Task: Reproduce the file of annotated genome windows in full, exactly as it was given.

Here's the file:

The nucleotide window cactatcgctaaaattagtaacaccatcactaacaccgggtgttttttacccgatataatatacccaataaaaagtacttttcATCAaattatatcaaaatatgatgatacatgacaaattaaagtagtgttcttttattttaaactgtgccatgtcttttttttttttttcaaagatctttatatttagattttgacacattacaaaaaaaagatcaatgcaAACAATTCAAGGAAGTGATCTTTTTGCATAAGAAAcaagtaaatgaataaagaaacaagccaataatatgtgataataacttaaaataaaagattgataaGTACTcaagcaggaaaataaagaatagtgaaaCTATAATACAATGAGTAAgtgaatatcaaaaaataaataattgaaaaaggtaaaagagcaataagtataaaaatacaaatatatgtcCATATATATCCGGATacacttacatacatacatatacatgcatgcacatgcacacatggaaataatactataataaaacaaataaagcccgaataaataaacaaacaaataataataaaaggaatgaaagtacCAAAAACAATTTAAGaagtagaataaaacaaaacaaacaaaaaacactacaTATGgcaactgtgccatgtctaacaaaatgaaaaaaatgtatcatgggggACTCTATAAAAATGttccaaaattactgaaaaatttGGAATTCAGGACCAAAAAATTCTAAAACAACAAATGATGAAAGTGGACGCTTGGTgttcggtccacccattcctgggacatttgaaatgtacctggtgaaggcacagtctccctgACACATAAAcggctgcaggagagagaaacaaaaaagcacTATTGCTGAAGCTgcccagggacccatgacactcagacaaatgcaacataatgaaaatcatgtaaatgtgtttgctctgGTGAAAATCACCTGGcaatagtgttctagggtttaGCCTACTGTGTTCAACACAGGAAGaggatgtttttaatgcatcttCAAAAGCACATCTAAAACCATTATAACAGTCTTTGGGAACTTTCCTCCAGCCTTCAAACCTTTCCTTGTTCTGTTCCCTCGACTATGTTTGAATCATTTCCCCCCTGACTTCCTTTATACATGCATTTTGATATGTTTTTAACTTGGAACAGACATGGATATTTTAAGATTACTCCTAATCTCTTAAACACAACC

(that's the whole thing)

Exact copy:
The nucleotide window cactatcgctaaaattagtaacaccatcactaacaccgggtgttttttacccgatataatatacccaataaaaagtacttttcATCAaattatatcaaaatatgatgatacatgacaaattaaagtagtgttcttttattttaaactgtgccatgtcttttttttttttttcaaagatctttatatttagattttgacacattacaaaaaaaagatcaatgcaAACAATTCAAGGAAGTGATCTTTTTGCATAAGAAAcaagtaaatgaataaagaaacaagccaataatatgtgataataacttaaaataaaagattgataaGTACTcaagcaggaaaataaagaatagtgaaaCTATAATACAATGAGTAAgtgaatatcaaaaaataaataattgaaaaaggtaaaagagcaataagtataaaaatacaaatatatgtcCATATATATCCGGATacacttacatacatacatatacatgcatgcacatgcacacatggaaataatactataataaaacaaataaagcccgaataaataaacaaacaaataataataaaaggaatgaaagtacCAAAAACAATTTAAGaagtagaataaaacaaaacaaacaaaaaacactacaTATGgcaactgtgccatgtctaacaaaatgaaaaaaatgtatcatgggggACTCTATAAAAATGttccaaaattactgaaaaatttGGAATTCAGGACCAAAAAATTCTAAAACAACAAATGATGAAAGTGGACGCTTGGTgttcggtccacccattcctgggacatttgaaatgtacctggtgaaggcacagtctccctgACACATAAAcggctgcaggagagagaaacaaaaaagcacTATTGCTGAAGCTgcccagggacccatgacactcagacaaatgcaacataatgaaaatcatgtaaatgtgtttgctctgGTGAAAATCACCTGGcaatagtgttctagggtttaGCCTACTGTGTTCAACACAGGAAGaggatgtttttaatgcatcttCAAAAGCACATCTAAAACCATTATAACAGTCTTTGGGAACTTTCCTCCAGCCTTCAAACCTTTCCTTGTTCTGTTCCCTCGACTATGTTTGAATCATTTCCCCCCTGACTTCCTTTATACATGCATTTTGATATGTTTTTAACTTGGAACAGACATGGATATTTTAAGATTACTCCTAATCTCTTAAACACAACC